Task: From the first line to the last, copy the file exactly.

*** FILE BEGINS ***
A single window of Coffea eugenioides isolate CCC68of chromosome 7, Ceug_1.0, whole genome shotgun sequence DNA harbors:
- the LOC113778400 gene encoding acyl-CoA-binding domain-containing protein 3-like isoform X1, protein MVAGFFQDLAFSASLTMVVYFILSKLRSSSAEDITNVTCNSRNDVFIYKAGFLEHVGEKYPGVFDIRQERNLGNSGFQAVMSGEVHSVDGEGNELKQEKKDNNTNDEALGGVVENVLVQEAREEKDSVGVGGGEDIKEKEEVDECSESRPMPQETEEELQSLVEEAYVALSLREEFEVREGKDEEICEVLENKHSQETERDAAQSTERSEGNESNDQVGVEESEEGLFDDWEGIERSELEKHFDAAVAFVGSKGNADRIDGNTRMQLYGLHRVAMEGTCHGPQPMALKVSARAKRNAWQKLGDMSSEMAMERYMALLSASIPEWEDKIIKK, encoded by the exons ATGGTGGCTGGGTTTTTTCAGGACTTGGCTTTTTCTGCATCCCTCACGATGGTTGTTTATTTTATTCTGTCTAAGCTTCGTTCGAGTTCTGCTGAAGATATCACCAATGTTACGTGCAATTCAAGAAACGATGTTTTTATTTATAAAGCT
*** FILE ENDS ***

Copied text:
A single window of Coffea eugenioides isolate CCC68of chromosome 7, Ceug_1.0, whole genome shotgun sequence DNA harbors:
- the LOC113778400 gene encoding acyl-CoA-binding domain-containing protein 3-like isoform X1, protein MVAGFFQDLAFSASLTMVVYFILSKLRSSSAEDITNVTCNSRNDVFIYKAGFLEHVGEKYPGVFDIRQERNLGNSGFQAVMSGEVHSVDGEGNELKQEKKDNNTNDEALGGVVENVLVQEAREEKDSVGVGGGEDIKEKEEVDECSESRPMPQETEEELQSLVEEAYVALSLREEFEVREGKDEEICEVLENKHSQETERDAAQSTERSEGNESNDQVGVEESEEGLFDDWEGIERSELEKHFDAAVAFVGSKGNADRIDGNTRMQLYGLHRVAMEGTCHGPQPMALKVSARAKRNAWQKLGDMSSEMAMERYMALLSASIPEWEDKIIKK, encoded by the exons ATGGTGGCTGGGTTTTTTCAGGACTTGGCTTTTTCTGCATCCCTCACGATGGTTGTTTATTTTATTCTGTCTAAGCTTCGTTCGAGTTCTGCTGAAGATATCACCAATGTTACGTGCAATTCAAGAAACGATGTTTTTATTTATAAAGCT